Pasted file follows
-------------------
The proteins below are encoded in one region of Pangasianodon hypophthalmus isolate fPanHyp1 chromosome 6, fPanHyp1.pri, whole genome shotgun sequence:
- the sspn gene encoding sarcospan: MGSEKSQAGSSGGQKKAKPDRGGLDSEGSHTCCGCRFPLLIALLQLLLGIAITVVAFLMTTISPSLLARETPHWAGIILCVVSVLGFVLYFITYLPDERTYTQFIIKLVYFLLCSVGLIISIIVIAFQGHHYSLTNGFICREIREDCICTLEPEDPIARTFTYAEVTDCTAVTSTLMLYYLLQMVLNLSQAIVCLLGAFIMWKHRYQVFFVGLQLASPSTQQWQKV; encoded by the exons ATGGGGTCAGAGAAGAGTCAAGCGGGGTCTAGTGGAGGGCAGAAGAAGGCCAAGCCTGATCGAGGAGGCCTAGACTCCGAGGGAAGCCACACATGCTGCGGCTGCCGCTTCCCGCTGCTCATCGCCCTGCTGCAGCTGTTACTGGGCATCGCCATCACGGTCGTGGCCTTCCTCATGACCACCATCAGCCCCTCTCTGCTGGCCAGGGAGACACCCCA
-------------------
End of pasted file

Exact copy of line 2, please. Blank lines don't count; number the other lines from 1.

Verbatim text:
- the sspn gene encoding sarcospan: MGSEKSQAGSSGGQKKAKPDRGGLDSEGSHTCCGCRFPLLIALLQLLLGIAITVVAFLMTTISPSLLARETPHWAGIILCVVSVLGFVLYFITYLPDERTYTQFIIKLVYFLLCSVGLIISIIVIAFQGHHYSLTNGFICREIREDCICTLEPEDPIARTFTYAEVTDCTAVTSTLMLYYLLQMVLNLSQAIVCLLGAFIMWKHRYQVFFVGLQLASPSTQQWQKV; encoded by the exons ATGGGGTCAGAGAAGAGTCAAGCGGGGTCTAGTGGAGGGCAGAAGAAGGCCAAGCCTGATCGAGGAGGCCTAGACTCCGAGGGAAGCCACACATGCTGCGGCTGCCGCTTCCCGCTGCTCATCGCCCTGCTGCAGCTGTTACTGGGCATCGCCATCACGGTCGTGGCCTTCCTCATGACCACCATCAGCCCCTCTCTGCTGGCCAGGGAGACACCCCA